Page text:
Of course, this was meant to be more than just the beginning of another National Football League season. It was envisioned as the signature start for Stan Kroenke’s massive and futuristic multipurpose venue, the crowning achievement (barring a Super Bowl victory) in his ambitious effort to return the Rams to L.A.
The night ought to have been an only-in-Los Angeles soiree — a celebration of what happens when community and commerce converge to create something that resonates beyond the moment.
We should have come together in Inglewood to recognize the impact of a stunning design by HKS Inc., the impressive buildout by AECOM and Turner Construction, and the extensive contributions by dozens of contractors and thousands of workers from inside and outside of the L.A. business community.
For reasons that are painfully obvious, none of that transpired. Sure, the $5 billion venue opened with a nationally televised flourish, but until the pandemic recedes and it’s safe to put fans in the stands, SoFi’s proper coming out party will have to wait.
It will happen eventually. And there will be plenty of other opportunities to celebrate and explore because there’s much more to come at the Hollywood Park complex. For now, however, we’ll all just have to endure this delay of game.
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The Business Journal’s Black Business Matters series took another step forward last week with a Women Leaders webinar that brought together a handful of smart, innovative executives to share their experiences in business and life. The live event, like others we’ve staged since the pandemic began, attracted hundreds of attendees.
The wide-ranging conversation touched on aspects of the business dynamic that are unique to Black women and highlighted the many ways they navigate these situations.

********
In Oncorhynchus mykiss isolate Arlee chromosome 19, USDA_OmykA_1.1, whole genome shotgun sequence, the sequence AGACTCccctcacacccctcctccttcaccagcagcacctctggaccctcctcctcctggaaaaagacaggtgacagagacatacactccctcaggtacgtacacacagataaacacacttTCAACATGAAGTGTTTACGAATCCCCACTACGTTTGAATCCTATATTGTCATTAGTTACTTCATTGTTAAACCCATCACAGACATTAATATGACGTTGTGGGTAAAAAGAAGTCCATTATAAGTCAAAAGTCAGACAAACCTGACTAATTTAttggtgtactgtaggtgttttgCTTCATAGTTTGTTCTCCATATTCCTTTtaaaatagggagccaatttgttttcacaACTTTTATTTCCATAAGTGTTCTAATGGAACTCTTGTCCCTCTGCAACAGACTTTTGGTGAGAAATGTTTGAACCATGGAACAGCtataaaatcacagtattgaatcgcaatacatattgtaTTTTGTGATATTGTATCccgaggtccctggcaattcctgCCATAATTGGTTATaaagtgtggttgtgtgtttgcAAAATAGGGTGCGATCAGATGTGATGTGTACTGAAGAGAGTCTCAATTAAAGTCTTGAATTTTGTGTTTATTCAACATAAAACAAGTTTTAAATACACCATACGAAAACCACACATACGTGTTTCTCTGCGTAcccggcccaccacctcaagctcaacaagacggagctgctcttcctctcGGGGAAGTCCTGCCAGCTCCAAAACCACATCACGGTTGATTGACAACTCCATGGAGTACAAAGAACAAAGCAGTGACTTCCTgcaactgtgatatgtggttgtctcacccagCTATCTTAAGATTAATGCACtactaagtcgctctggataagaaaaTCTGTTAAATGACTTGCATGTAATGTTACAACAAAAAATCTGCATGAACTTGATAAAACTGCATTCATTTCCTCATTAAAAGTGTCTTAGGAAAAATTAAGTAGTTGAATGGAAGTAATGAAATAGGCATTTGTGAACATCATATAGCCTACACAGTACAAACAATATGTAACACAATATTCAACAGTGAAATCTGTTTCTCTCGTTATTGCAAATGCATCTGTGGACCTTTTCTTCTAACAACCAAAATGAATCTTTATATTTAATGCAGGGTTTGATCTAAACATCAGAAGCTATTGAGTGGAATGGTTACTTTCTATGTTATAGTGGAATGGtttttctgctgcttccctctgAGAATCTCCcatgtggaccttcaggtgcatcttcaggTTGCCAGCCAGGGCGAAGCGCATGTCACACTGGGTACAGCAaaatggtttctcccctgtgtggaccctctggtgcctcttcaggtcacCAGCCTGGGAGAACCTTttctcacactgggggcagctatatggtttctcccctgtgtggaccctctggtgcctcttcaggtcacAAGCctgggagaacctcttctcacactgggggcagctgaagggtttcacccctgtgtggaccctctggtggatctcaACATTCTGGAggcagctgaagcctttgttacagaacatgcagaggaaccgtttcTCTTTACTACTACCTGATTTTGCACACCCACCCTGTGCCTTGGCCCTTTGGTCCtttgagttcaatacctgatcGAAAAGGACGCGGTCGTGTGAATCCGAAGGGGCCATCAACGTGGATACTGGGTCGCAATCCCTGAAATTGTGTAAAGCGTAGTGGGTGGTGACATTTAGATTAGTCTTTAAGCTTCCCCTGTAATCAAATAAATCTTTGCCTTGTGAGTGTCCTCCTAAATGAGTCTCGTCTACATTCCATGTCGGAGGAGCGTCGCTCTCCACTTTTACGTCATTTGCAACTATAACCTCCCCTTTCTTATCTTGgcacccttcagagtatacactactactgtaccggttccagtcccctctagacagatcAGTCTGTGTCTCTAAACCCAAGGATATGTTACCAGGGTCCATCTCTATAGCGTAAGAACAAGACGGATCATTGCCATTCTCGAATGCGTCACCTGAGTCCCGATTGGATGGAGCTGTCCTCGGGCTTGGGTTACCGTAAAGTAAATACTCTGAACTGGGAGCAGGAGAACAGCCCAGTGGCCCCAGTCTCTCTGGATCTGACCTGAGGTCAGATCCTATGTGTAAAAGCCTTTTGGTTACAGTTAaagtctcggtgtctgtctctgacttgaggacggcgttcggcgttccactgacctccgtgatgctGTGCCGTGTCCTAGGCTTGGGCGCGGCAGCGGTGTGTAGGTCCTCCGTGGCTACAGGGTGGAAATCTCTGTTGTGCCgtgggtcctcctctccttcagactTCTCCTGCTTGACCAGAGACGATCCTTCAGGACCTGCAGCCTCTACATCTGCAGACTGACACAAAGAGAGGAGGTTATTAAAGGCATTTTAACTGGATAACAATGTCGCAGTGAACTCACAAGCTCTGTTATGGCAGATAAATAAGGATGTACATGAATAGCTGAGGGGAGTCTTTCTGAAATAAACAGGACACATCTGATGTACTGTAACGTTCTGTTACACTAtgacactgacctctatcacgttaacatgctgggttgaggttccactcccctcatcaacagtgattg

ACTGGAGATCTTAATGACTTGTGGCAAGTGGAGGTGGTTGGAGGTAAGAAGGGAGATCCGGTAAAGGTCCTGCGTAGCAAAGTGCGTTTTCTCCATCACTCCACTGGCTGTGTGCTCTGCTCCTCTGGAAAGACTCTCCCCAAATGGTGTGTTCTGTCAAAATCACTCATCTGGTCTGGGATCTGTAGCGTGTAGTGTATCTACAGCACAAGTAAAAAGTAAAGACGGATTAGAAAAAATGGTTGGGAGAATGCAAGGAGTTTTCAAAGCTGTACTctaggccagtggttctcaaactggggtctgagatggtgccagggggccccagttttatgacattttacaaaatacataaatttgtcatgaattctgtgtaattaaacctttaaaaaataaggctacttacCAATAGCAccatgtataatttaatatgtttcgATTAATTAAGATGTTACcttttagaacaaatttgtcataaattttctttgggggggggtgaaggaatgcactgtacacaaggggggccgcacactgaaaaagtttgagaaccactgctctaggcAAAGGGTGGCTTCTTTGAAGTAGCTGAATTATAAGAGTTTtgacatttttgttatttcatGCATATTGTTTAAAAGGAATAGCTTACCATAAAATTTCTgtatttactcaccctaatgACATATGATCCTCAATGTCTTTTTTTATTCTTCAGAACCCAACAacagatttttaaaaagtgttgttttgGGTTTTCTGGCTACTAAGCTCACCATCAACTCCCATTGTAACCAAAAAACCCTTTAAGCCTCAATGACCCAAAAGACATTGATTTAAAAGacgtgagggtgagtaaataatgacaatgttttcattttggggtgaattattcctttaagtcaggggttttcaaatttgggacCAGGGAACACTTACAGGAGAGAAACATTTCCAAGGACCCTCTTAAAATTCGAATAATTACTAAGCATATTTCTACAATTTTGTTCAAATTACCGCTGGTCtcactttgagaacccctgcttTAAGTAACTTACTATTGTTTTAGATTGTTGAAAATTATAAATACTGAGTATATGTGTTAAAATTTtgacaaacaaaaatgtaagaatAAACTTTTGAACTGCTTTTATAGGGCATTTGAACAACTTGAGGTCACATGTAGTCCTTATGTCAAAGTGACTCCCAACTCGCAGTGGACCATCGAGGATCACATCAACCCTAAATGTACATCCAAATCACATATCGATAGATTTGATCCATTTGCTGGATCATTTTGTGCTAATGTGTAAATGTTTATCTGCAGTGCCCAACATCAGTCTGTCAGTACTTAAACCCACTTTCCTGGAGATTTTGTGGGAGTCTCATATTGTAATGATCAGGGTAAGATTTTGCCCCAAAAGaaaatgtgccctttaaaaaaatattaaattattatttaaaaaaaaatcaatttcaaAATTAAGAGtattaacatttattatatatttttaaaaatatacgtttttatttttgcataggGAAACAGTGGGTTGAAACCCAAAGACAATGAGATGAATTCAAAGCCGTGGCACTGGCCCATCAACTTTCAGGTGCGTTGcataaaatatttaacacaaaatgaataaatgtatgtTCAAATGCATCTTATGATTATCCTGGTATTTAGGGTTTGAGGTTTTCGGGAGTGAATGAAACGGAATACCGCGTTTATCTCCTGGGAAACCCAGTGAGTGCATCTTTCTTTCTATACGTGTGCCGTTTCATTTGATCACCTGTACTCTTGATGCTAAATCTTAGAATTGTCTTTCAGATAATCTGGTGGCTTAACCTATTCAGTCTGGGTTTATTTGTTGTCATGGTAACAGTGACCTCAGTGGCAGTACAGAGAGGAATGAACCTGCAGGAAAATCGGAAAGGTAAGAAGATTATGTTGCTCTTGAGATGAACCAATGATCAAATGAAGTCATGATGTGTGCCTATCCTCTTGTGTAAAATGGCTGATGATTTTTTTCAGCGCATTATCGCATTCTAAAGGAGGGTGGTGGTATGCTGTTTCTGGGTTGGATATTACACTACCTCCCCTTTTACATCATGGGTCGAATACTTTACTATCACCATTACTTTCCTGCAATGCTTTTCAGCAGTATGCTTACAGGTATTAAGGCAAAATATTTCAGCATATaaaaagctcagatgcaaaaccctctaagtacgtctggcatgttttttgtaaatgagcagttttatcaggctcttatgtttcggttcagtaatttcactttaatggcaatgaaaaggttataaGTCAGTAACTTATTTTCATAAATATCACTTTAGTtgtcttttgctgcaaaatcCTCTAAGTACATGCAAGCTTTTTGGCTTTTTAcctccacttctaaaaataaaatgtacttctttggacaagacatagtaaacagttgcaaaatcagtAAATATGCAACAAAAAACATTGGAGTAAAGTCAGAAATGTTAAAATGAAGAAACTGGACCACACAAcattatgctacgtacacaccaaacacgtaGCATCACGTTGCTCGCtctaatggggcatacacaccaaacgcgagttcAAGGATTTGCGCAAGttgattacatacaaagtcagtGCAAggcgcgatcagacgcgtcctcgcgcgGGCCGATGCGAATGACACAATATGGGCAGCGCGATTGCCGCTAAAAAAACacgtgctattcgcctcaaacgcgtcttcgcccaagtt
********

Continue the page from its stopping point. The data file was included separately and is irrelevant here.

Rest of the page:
Dawn Rosemond, a partner at Barnes & Thornburg, discussed the power that Black women bring to the mix in a corporate environment because of their experience outside the workplace. “We have unique challenges. We carry unique burdens because of the intersectionality of our race and gender,” Rosemond said, adding that there are still times during diversity and inclusion discussions that she has to remind people, “You’re talking about women’s issues, but you’re not talking about me.”
Cassie Betts, founder of the Made in South L.A. Technology Academy, pointed out that sometimes the biggest barriers facing Black women in business are self-imposed. “White men don’t give themselves a cap,” she said, explaining that Black women often hold themselves back from setting ambitious plans and achieving their goals.
Amber Meshack, director of business, jobs and social responsibility at Los Angeles World Airports, talked about the importance of having a “kitchen cabinet of mentors” and including white men in that mix because they can provide access and be supportive sponsors. She also challenged white men to think about “who you can open a door to.”
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